In most cases, unless you’re porting the mortgage, your current mortgage is paid off when you sell the property. The solicitor or conveyancer does the paperwork, then contacts the lender to get a redemption statement, and then repays the outstanding loan amount with funds from the home’s sale.

Can I Still Port My Mortgage If I’m Not Moving Into the New Home Right Away? 

In most cases, the sale and purchase are completed on the same day. That means a ported mortgage deal moves from one property to the other, and you continue paying the lender the monthly mortgage payments.

However, if there’s a delay before you’re the new homeowner, your lender may still allow you to port the mortgage. However, they may require that you pay it within a certain amount of time. This may be up to thirty days; however, it can vary depending on which mortgage company you use.

What If My Lender Won’t Allow Me to Port My Mortgage? 

There are three main reasons a lender may not allow you to port your mortgage:

  1. You may no longer meet their lending requirements. In that case, you’ll have to reapply for a mortgage so your income can be assessed. If your circumstances have changed, it may be you’re no longer able to qualify for the same loan amount.
  2. The lender may no longer want you as a customer. This may be the case if you’ve made late payments or your existing mortgage will run into retirement. In that case, you may be seen as a high-risk customer.
  3. It’s possible the property may not meet the lender’s requirements. This may happen, for instance, if the property is not habitable, has a thatched roof, or has a short lease. In this case, your lender may not allow you to port your mortgage.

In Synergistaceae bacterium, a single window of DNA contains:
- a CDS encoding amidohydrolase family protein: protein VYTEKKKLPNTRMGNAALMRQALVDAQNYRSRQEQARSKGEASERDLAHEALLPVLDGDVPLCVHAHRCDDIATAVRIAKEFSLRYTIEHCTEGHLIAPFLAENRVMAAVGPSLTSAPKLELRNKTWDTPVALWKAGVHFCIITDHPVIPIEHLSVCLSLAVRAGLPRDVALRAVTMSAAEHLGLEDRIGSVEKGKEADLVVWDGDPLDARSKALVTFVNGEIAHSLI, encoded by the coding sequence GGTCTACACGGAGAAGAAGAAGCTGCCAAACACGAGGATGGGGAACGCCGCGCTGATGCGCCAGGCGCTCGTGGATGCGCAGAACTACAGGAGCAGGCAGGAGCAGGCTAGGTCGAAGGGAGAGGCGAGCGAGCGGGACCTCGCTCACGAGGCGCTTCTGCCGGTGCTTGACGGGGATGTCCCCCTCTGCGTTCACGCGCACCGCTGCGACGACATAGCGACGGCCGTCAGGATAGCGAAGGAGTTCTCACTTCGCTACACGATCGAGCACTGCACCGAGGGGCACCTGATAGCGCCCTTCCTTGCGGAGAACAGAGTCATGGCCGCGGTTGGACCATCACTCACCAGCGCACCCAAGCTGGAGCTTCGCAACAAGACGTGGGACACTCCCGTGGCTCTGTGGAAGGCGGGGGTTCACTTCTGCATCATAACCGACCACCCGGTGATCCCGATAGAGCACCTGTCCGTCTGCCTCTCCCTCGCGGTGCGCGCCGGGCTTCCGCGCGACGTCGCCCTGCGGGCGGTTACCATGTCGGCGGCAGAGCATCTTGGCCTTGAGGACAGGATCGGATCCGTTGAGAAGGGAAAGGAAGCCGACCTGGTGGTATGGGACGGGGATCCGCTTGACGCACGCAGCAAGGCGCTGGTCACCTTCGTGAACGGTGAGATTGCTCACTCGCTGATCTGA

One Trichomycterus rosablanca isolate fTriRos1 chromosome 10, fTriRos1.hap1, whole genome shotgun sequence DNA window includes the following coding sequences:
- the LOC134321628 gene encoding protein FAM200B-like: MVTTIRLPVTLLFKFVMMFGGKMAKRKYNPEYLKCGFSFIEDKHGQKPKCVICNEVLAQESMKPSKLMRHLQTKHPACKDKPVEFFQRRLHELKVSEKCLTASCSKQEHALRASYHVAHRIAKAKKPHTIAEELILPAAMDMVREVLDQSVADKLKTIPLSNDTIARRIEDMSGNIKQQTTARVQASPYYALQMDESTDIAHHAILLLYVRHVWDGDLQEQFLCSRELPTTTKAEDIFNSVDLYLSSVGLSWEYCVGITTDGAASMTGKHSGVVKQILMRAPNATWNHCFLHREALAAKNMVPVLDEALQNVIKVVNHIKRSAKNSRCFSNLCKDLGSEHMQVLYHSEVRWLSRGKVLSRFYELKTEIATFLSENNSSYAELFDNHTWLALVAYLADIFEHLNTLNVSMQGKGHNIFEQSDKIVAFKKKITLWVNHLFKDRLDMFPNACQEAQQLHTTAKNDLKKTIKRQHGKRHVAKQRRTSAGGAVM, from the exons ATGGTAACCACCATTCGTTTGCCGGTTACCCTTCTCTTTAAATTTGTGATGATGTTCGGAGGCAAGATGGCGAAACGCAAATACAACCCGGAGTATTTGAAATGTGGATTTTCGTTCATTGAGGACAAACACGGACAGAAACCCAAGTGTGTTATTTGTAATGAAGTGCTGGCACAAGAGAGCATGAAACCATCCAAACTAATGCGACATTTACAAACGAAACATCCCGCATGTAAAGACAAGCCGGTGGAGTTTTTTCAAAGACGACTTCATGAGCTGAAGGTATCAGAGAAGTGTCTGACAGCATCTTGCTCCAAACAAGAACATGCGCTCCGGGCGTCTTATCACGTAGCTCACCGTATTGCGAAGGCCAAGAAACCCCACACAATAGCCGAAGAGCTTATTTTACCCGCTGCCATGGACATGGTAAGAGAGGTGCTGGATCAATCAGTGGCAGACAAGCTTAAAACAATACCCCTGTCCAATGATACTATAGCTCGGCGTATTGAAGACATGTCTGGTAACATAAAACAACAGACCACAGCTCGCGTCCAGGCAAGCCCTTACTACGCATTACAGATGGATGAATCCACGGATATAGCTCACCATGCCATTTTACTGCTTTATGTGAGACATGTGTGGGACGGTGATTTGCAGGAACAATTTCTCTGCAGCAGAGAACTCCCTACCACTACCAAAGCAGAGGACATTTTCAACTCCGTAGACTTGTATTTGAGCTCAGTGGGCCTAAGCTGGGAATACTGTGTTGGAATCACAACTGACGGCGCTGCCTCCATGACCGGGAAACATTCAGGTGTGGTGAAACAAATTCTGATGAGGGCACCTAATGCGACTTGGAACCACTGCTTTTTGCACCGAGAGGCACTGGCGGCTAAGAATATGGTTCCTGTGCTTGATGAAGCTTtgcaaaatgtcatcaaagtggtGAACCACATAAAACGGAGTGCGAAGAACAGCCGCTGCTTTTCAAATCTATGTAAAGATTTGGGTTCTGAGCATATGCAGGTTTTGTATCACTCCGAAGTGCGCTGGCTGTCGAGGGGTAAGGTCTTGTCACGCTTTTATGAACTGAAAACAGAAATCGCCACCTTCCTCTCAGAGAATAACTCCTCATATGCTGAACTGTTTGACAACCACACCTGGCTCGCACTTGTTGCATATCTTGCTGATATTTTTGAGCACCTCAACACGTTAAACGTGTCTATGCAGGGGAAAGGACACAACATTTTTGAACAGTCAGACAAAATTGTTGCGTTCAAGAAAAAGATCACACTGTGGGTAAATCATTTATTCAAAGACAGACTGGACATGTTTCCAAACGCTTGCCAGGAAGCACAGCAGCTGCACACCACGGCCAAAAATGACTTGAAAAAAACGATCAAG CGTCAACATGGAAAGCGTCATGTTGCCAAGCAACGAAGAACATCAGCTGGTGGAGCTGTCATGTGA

If you cannot port your current mortgage, it will be necessary to obtain a new mortgage loan. You may need to choose a new lender if your current lender no longer wants you as a customer. If you find yourself in this situation, talking with an independent mortgage broker or a financial adviser can be helpful. They may be able to find the right product that fits your circumstances.

Can I Sell My Home If I’m in Negative Equity? 

If you try to sell your current home for less than the amount owed on it, the lender may block the sale. The reason for this is because the lender will have a registered charge on the property. This keeps you from reselling your home without repaying the mortgage.

Summing It Up

If you’re not able to sell your home due to an existing mortgage, then you may want to consider using your savings to pay off the secured debt. Another possibility is to borrow an unsecured loan to repay the debt. However, remember that unsecured debt carries a much higher interest rate. You should only use this method if you can afford to repay. If not, then you risk getting deeper into debt.

In some cases, you may also be able to transfer your debt to your new home. However, you’ll end up with negative equity, admin fees, and more. This could stop you from selling and moving in the future.

There are many considerations when selling your home with a mortgage. However, it is possible to sell your current home and buy a new home. The key is to find the right way through without ending up in further debt.